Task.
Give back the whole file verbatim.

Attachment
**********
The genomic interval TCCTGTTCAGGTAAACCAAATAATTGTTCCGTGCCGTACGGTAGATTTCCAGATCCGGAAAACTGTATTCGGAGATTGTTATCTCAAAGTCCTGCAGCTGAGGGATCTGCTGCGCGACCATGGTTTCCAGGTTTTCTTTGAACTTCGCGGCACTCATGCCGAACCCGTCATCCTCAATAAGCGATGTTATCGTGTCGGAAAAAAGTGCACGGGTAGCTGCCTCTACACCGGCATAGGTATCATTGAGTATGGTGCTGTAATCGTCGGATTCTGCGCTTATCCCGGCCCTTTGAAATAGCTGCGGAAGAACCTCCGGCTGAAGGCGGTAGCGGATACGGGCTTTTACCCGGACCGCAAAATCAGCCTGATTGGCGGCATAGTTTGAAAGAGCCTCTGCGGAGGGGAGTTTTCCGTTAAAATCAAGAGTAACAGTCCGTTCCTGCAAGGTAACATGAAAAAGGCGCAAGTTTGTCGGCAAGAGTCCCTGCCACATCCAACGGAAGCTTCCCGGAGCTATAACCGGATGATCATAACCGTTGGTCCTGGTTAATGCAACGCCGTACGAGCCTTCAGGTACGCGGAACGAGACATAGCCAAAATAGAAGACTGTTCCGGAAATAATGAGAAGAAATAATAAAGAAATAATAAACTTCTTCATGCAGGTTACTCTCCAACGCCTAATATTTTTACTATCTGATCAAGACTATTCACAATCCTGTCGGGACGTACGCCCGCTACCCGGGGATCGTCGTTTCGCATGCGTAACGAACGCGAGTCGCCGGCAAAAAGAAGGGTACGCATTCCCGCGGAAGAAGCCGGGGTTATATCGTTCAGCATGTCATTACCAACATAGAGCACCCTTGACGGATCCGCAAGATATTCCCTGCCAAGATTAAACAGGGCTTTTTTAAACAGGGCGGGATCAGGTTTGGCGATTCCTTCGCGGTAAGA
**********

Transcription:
The genomic interval TCCTGTTCAGGTAAACCAAATAATTGTTCCGTGCCGTACGGTAGATTTCCAGATCCGGAAAACTGTATTCGGAGATTGTTATCTCAAAGTCCTGCAGCTGAGGGATCTGCTGCGCGACCATGGTTTCCAGGTTTTCTTTGAACTTCGCGGCACTCATGCCGAACCCGTCATCCTCAATAAGCGATGTTATCGTGTCGGAAAAAAGTGCACGGGTAGCTGCCTCTACACCGGCATAGGTATCATTGAGTATGGTGCTGTAATCGTCGGATTCTGCGCTTATCCCGGCCCTTTGAAATAGCTGCGGAAGAACCTCCGGCTGAAGGCGGTAGCGGATACGGGCTTTTACCCGGACCGCAAAATCAGCCTGATTGGCGGCATAGTTTGAAAGAGCCTCTGCGGAGGGGAGTTTTCCGTTAAAATCAAGAGTAACAGTCCGTTCCTGCAAGGTAACATGAAAAAGGCGCAAGTTTGTCGGCAAGAGTCCCTGCCACATCCAACGGAAGCTTCCCGGAGCTATAACCGGATGATCATAACCGTTGGTCCTGGTTAATGCAACGCCGTACGAGCCTTCAGGTACGCGGAACGAGACATAGCCAAAATAGAAGACTGTTCCGGAAATAATGAGAAGAAATAATAAAGAAATAATAAACTTCTTCATGCAGGTTACTCTCCAACGCCTAATATTTTTACTATCTGATCAAGACTATTCACAATCCTGTCGGGACGTACGCCCGCTACCCGGGGATCGTCGTTTCGCATGCGTAACGAACGCGAGTCGCCGGCAAAAAGAAGGGTACGCATTCCCGCGGAAGAAGCCGGGGTTATATCGTTCAGCATGTCATTACCAACATAGAGCACCCTTGACGGATCCGCAAGATATTCCCTGCCAAGATTAAACAGGGCTTTTTTAAACAGGGCGGGATCAGGTTTGGCGATTCCTTCGCGGTAAGA